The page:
McDonald’s Unofficial Museum

The word most used to describe the original McDonald’s location museum in San Bernardino is “fun”.  This is accurate for a place that hopes to one day get into the Guinness World Records for having the most kitschy toys.   It’s already well on its way to achieving that goal.   Despite the controversy it engenders, this fun attraction, unlike the city it’s in, is an OK travel stop.   One TripAdvisor reviewer from Seattle also noticed its “Toys Galore!” appeal and reported that the production company creating the movie The Founder borrowed some cool artifacts, like the Speedee sign on the roof, from this museum.  This sign appears in the movie even though the McDonald’s outlet recreated for the film was in Georgia.  They did this for authenticity and despite the controversy

I was not aware of the controversy until I saw that sign near the museum’s entrance that called it “unofficial”.   Way back in 1937 the McDonald brothers went into the restaurant business in Monrovia, CA.  In the 1940s Dick McDonald noticed that 80% of their sales were hamburgers and fries, so he and his brother Mac (Maurice) opened McDonald Hamburgers featuring their Speedee sign in San Bernardino.  The burgers cost 15¢ and the fries 10¢.  In 1954 they opened #4 in Downey, CA, which remains “the oldest existing McDonald’s in the world according to the “McDonald’s History” published by Albert Okura,  current owner of this “unofficial” attraction.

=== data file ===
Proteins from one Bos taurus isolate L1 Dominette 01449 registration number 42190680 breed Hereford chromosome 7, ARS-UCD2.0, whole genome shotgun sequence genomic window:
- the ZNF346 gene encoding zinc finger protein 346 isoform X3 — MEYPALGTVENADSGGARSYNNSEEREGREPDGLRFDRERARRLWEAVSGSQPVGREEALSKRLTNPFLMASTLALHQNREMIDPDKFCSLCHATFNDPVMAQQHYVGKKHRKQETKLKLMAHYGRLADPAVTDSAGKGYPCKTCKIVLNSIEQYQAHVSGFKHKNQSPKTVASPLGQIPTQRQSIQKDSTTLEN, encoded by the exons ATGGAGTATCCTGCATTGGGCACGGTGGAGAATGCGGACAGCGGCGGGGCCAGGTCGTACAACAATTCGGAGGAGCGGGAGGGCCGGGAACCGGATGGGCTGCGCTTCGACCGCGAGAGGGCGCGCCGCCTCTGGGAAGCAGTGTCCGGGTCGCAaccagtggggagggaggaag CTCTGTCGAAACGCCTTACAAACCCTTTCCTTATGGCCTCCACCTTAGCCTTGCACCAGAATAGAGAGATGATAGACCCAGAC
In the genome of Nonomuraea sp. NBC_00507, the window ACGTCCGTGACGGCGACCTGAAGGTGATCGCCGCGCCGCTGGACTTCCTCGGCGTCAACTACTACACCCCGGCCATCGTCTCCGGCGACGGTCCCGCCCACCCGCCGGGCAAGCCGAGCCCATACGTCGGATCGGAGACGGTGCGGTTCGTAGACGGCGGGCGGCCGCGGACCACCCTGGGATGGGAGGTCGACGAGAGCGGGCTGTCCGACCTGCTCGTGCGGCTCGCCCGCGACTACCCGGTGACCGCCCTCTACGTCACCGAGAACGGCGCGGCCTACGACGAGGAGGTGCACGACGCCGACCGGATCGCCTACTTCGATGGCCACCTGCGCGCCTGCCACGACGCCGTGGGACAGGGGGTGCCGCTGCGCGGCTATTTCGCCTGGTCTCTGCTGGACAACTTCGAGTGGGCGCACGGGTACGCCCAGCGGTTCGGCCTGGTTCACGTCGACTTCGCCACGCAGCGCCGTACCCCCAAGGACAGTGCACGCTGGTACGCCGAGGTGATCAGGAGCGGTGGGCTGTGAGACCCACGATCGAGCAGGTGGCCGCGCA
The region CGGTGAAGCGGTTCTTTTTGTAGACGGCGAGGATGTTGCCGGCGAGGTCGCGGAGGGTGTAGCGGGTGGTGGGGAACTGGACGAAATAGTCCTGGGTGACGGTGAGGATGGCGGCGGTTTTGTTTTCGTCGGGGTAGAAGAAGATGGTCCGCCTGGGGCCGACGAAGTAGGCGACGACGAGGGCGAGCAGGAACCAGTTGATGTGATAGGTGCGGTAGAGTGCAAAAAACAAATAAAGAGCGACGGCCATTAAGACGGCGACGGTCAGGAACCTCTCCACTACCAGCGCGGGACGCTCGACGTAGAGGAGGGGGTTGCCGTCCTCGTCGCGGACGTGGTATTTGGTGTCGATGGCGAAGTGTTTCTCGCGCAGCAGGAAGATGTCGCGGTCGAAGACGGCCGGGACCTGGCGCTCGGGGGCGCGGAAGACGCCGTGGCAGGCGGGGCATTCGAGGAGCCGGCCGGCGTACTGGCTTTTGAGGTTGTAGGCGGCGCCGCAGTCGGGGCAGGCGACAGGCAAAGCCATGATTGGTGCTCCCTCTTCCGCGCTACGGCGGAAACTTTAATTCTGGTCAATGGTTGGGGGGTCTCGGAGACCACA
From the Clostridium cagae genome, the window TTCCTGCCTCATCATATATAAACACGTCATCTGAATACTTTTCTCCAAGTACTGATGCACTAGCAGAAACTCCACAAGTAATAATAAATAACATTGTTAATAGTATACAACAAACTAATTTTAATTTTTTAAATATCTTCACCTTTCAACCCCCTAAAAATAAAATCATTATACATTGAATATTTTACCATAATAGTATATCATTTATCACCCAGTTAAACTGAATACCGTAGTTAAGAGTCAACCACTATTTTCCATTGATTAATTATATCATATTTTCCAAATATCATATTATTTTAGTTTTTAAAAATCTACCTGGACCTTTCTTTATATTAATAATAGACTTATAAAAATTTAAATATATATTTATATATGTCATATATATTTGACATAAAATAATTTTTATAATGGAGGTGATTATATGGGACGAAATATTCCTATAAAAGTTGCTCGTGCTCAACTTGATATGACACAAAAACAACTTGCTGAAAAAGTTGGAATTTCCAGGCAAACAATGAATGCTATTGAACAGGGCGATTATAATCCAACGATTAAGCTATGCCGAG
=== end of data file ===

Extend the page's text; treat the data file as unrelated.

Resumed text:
Despite the fact that it’s at the original MacDonald’s location, this museum now specializing in its early years is not the official McDonald’s museum.  According to themysteriousworld.com, McDonald’s is “the largest fast food chain in the world” despite the fact that Subway (#3) reportedly has 7,000 more outlets, creating another controversy.   The official McDonald’s Museum is in Des Plaines, IL, where Ray Kroc’s 1st store came along in 1955.  Probably carrying a shake mixer, Ray Kroc visited the McDonald brothers in San Bernardino and convinced them to allow him to franchise their name.  Six years later Ray Kroc convinced the brothers to sell him the rights to the fast food stores with their name on them.  Kroc’s Des Plaines location was actually the 9th McDonald’s but his 1st, so it’s considered the official McDonald’s Museum.

Trivia.  The 1st McDonald’s with golden arches was in Phoenix.   The largest group of foreign visitors to this museum in San Bernardino, according to its Assistant Curator Marvin Hernandez, come from Brazil.  They seek it out because they’re following old Route 66 backwards, according to Bobby Troup, from Santa Monica to Chicago.  Jay Leno and Pink are both former McDonald’s employees.

Hank

 

 

 

About roadsrus

Since the beginning, I've had to avoid writing about the downside of travel in order to sell more than 100 articles. Just because something negative happened doesn't mean your trip was ruined. But tell that to publishers who are into 5-star cruise and tropical beach fantasies. I want to tell what happened on my way to the beach, and it may not have been all that pleasant. My number one rule of the road is...today's disaster is tomorrow's great story. My travel experiences have appeared in about twenty magazines and newspapers. I've been in all 50 states more than once and more than 50 countries. Ruth and I love to travel internationally--Japan, Canada, China, Argentina, Hungary, Iceland, Italy, etc. Within the next 2 years we will have visited all of the European countries. But our favorite destination is Australia. Ruth and I have been there 9 times. I've written a book about Australia's Outback, ALONE NEAR ALICE, which is available through both Amazon & Barnes & Noble. My first fictional work, MOVING FORWARD, GETTING NOWHERE, has recently been posted on Amazon. It's a contemporary, hopefully funny re-telling of The Odyssey. View all posts by roadsrus

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